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Jayna Omaye/MEDILL

Data: Research Institute for Housing America

Out of all foreign-born households in Illinois in 2010, nearly 60 percent were owner occupied, a recent study found. 

Cultural values, expectations drive foreign-born homeownership, experts say

by Jayna Omaye
May 29, 2013


Courtesy of Shu-Ju Ada Cheng

Shu-Ju Ada Cheng, who came to the U.S. in 1991 from Taiwan, has owned her condominium in Lake View for seven years. She said she expects to stay in Chicago long-term.

From 2010 to 2020, foreign-born homeowners are projected to account for 45 percent of the total growth in owner households statewide, according to a recent Research Institute for Housing America study.

Nationwide foreign-born homeowners will account for 36 percent of growth, the study projects.

Immigrants tend to be younger, have higher birth rates and desire homeownership, a recent study by the American Action Forum found.

“They’re sure adding a lot of fire power,” said Dowell Myers, a co-author of the institute’s study. “Houses are more useful because they’re larger and if you have a family with kids, you need the added space. Homeownership has always been a value that’s pursued by immigrants.”

The institute was created by the Mortgage Bankers Assn. to fund research on housing and mortgage markets.

Although recent studies show that immigrants continue to affect the U.S. real estate market, experts say different cultural values and expectations drive their desire of homeownership.

“Modern markets don’t exist everywhere, but homes and land exist everywhere,” said Alexandra Filindra, assistant professor of political science at the University of Illinois at Chicago. “Practically every culture understands that owning land and having a home is an important element of personal financial security.”

Although homeownership was not always a priority for Shu-Ju Ada Cheng, who was born in Taiwan and owns a condominium in Lake View, she said it made sense to buy a home once she decided to stay in Chicago long-term.

“I think from the culture I’m from, there is a general cultural and socio-economic expectation that once you graduate, you’ve established and pursued a career, you’ve established some sort of economic stability … and in the process, you own a home,” said Cheng, who serves as an associate professor of sociology at DePaul University.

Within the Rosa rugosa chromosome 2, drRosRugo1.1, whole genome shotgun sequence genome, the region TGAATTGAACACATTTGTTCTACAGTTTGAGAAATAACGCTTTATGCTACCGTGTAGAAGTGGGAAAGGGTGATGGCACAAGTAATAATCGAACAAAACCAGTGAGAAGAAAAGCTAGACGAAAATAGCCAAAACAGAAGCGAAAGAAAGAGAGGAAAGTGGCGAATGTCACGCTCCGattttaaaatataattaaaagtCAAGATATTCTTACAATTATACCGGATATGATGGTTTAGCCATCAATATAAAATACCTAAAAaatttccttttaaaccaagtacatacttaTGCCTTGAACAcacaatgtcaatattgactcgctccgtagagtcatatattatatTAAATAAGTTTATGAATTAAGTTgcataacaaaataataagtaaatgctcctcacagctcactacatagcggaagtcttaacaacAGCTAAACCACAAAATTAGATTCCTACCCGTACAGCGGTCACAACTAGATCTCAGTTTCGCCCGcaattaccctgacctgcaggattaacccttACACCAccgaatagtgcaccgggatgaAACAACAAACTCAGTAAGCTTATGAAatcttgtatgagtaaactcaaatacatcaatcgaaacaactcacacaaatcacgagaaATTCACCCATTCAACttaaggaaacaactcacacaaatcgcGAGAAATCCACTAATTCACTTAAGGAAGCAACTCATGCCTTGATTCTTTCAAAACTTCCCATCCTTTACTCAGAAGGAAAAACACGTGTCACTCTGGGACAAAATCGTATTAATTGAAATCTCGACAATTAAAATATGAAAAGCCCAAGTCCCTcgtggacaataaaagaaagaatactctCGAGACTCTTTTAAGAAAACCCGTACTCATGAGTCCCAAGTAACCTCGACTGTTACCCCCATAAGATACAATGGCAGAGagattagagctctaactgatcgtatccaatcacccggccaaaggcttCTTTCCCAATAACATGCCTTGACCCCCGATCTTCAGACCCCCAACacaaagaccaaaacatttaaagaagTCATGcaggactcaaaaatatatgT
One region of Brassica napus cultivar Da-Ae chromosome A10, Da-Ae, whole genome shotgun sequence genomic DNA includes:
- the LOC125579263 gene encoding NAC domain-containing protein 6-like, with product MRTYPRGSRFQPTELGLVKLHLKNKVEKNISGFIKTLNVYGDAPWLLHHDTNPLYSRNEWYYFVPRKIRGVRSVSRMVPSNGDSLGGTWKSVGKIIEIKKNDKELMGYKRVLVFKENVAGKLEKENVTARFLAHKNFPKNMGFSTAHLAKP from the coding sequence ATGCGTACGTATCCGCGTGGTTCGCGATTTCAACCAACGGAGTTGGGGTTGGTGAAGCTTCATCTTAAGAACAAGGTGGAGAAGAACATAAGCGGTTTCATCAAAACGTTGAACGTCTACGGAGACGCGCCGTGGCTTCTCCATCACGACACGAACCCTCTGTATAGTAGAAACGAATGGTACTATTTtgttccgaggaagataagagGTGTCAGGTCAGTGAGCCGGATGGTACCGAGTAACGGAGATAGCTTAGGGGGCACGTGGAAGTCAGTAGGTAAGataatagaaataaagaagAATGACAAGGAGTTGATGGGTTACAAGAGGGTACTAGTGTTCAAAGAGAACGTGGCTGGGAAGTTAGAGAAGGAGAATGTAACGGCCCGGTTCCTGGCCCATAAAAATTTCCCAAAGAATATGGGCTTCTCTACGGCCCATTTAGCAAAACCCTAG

“Homeownership may not be the last step … but homeownership is part of the expectation.”

Similarly, Bansi Vedia, who was born in Mumbai and currently rents an apartment in Evanston, thought she only wanted to rent because of the flexibility. However, when she started planning for her future and career, she wanted to own a house she could call her home.

“In Mumbai, to have your own house, it’s a very, very big deal,” Vedia said. “It’s very hard; it’s very expensive … That’s why for my parents, if you have your own house, then you should be in good standing then.”

Yin Kean, who has worked in real estate and has mainly dealt with foreign-born clients, said immigrants, like Vedia and Cheng, continue to affect the U.S. housing market.

“People are coming in as students; people are coming in for businesses: Those are your sources for the real estate market,” said Kean, who currently serves as the executive director of the Chicago Chinatown Chamber of Commerce. “Schools are relying on immigrants as a buying power. When these people graduate, they fill the job market. They become the homeowners of the new market.”

Homeownership tends to increase as immigrants remain longer in the U.S., said Myers, who serves as a professor of demography and urban planning at the University of Southern California. Because there are large immigrant communities in Chicago, Filindra, who is from Greece, also said people settle in the city to be closer to family, friends and people who are from their native country.

“Homeownership is often regarded as the American Dream,” Myers said. “So when people come to America, they want to live part of the dream and buy a piece of the land.”

However, Cheng said although there are immigrants who either cannot afford or do not desire homeownership, she is still hesitant to use the term American Dream.

“It’s as if the American Dream is better than their original dream,” Cheng said. “I think using the American Dream is only part of the picture, but we are ignoring the fact that they probably already have this dream, this expectation, in their own country.”

Similarly, Filindra said many immigrants desire homeownership in their own countries, but come to America to seek more opportunities.

“The American Dream intersects with the immigrant dream,” Filindra said. “It’s not whether you want to own a home or not, it’s whether you can. And that’s what America actually gives you: The fact that you have a chance of buying a home, that the conditions allow for homeownership, whereas in other countries, it’s out of the question for many people.”